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Ready or Not

Movies Reviews Ready or Not
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Eat the rich—or at least defeat them with some good ole Judeo-Christian magic. Weird that Ready or Not made it through the right-wing cultural abattoir while The Hunt was taken apart—maybe the latter sacrificed itself for the former—because Ready or Not is very much about how rich people are all psychopaths when confronted with the limits of their money and power, willing to indulge in whatever games, traditions or ancient blood rites proscribed by Satan they have to in order to stay on top. We know the Le Domas family is a hive of grotesque villainy from the beginning, before the true nature of her in-laws is ever revealed to Grace (Samara Weaving) on her wedding night: Ready or Not begins with people in gowns and tuxedos engaged in a violent chase through lavish hallways and gilded passageways, offering a brief, brutal glimpse of this family’s past matrimonial gatherings. No matter how kind or protective her new husband Alex (Mark O’Brien) is, we know he’s still a part of the Le Domas clan. He’s always bound to disappoint us.

Ready or Not revels in expectations—it’s a survival thriller, dark comedy, gross-out revenge splatterfest—but rarely exceeds them, treading well through each genre signifier, as suspenseful and funny and violent as any one of us could hope. Alex’s family, too, serves up plenty of delicious caricatures, all various shades of sly and sniveling: his preternaturally sarcastic brother Daniel (Adam Brody), cokehead sister Emilie (Melanie Scrofano), obviously extremely corrupt father Tony (Henry Czerny), obviously infrequently maternal mother Becky (Andie MacDowell) and sinister, laconic aunt Helene (Nicky Guadagni), who is maybe some sort of sorceror, as well as those who married into the family, Daniel’s equally insincere wife Charity (Elyse Levesque) and Fitch (Kristian Bruun), Emilie’s husband, who has a very Otho-from-Beetlejuice vibe. All congregate for the big wedding, though we learn that Alex has kept his family as little more than a distant reality during the past year and a half he’s spent with Grace, finally forced to drag her to the Le Domas compound now that tradition demands they make it official. Each family member makes their assessment of Grace, efficiently introducing themselves, reuniting with a brother or son or uncle they haven’t seen in some time. Marriage proceeds, and storytelling economy pushes us wonderfully and briskly toward the viscera of the film, giving us all the info we need to feel something when the carnage begins.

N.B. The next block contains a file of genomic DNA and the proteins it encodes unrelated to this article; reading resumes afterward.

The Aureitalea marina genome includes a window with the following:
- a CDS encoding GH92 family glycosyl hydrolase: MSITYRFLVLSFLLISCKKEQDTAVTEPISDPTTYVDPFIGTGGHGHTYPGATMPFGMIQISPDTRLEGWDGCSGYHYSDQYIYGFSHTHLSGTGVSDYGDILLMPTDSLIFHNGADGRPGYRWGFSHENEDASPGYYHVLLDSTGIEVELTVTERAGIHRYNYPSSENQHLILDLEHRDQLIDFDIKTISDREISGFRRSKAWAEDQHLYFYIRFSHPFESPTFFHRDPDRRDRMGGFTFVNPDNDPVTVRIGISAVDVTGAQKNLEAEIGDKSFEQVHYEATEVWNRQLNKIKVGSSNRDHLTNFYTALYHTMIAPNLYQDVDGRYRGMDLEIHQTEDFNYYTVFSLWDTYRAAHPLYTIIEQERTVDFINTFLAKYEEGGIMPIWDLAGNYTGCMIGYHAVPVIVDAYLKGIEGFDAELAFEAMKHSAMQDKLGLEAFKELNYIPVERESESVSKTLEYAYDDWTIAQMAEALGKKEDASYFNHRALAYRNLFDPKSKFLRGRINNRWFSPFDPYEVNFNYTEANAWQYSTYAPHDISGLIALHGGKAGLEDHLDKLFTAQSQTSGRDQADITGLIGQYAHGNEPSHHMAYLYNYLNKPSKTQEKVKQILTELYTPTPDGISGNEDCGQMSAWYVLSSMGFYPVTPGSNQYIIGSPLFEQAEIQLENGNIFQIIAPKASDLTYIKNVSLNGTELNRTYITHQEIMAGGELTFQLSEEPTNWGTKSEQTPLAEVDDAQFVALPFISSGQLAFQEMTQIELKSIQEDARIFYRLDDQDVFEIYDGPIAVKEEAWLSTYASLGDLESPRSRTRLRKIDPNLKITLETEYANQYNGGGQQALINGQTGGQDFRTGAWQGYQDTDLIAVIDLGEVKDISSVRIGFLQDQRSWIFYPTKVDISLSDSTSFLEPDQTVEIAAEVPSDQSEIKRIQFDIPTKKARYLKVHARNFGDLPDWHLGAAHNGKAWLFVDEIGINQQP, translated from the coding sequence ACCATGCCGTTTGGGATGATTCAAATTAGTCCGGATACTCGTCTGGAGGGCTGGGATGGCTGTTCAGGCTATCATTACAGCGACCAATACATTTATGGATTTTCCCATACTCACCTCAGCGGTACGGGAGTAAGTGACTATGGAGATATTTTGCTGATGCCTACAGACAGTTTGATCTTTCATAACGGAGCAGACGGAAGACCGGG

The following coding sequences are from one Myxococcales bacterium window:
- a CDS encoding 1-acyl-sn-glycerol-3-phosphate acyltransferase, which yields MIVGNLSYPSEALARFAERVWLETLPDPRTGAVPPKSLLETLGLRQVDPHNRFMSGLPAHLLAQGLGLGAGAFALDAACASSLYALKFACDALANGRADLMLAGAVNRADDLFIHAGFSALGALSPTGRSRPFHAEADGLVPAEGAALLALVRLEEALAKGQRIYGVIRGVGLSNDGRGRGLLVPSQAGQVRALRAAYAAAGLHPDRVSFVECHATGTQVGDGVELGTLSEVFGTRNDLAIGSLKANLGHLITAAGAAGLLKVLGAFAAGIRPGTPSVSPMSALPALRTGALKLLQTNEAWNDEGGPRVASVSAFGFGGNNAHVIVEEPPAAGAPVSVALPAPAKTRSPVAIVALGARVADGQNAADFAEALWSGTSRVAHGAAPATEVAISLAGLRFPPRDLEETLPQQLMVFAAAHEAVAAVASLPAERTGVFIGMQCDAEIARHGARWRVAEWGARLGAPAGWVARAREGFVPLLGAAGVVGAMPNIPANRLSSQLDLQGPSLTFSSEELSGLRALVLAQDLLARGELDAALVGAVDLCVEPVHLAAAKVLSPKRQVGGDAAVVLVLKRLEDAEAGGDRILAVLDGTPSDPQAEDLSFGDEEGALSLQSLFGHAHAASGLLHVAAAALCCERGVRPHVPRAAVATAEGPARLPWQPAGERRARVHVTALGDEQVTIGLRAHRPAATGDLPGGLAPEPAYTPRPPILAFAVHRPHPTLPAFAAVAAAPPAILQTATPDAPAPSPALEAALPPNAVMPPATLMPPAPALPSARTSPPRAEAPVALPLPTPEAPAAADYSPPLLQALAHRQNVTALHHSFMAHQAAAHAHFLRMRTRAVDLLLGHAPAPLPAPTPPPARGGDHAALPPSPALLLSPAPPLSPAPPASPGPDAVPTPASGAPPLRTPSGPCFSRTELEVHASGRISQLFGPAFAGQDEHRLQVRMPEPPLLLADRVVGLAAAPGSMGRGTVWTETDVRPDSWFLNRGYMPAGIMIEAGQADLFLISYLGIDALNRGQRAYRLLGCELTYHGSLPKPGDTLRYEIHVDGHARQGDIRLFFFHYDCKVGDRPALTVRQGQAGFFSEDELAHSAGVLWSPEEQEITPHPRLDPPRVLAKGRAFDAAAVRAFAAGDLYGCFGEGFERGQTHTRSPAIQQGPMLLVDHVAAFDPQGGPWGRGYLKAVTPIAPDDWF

It isn’t until Emilie accidentally murders a nanny that Grace realizes this game her new inlaws have dragged her into involves a deadly version of hide and seek. Though Alex tries to keep his family from killing his wife before dawn breaks (unleashing a superstitious catastrophe foretold in family lore), Grace thrives on the relative incompetence of her drunk adversaries at stalking their Most Dangerous Game, able to escape hairy situations by leveraging how little Daniel cares about this whole cat-and-mouse mess anyway. Inevitably, the night gets gorier and gorier as Grace seems closer and closer to surviving daybreak, barreling toward a climax that squanders all bite any of the film’s satire could build. The rich assholes get what’s coming to them, but not because of anything they actually did, only because of their failure to do what they thought they were supposed to do. Grace’s exploitation at the mercy of the capitalistic death machine finds no resolution in her traumatizing wedding night. Even if rich people lose the battle this time, they will always win the war.

Likewise, Ready or Not never quite satisfies its promise to champion Grace as a badass amateur warrior destined to wreak vengeance on the monied monsters who’ve devalued her whole life. The image of Grace in her wedding dress, decked with bandolier and spattered in blood, carries the weight of too many audience expectations, cinematographer Brett Jutkiewicz bathing our hero in rich golden hues, as if there’s something ecumenical to her calling as Angel of Death. Yet, directors Matt Bettinelli-Olpin and Tyler Gillett never allow Grace a chance to dish out some serious pain, to really fuck up the Le Domas dynasty. She never gives up, never backs down, but never gets to do much in the way of making her in-laws beg for mercy through crushed teeth, massacring them in a Grand Guignol display of blind rage, say, or writhing around in their entrails following some sort of phantasmagoric orgy or something.

Grace deserves to cause so much more harm, and Samara Weaving deserves to do more with a bandolier than wear it as a symbol of reclaimed masculine action hero tropes. Instead, Ready or Not retreats further and further into contrivance, never getting mired in mythos but never having much of anything worthwhile to say about class or genre or how Adam Brody has aged like fine wine, staging its otherwise gentle violence with a lack of flare, the audience mostly wandering down countless hallways, never quite sure where we are or why that matters. We know we’ll get to the point at which Grace gets to watch her enemies burn in the flames of their own greed and corruption. What we couldn’t have known is how little satisfaction that will bring us when we do.

Directors: Matt Bettinelli-Olpin, Tyler Gillett
Writers: Guy Busick, R. Christopher Murphy
Starring: Samara Weaving, Adam Brody, Andie MacDowell, Henry Czerny, Kristian Bruun, Melanie Scrofano, Elyse Levesque
Release Date: August 21, 2019


Dom Sinacola is Associate Movies Editor at Paste and a Portland-based writer. You can follow him on Twitter.

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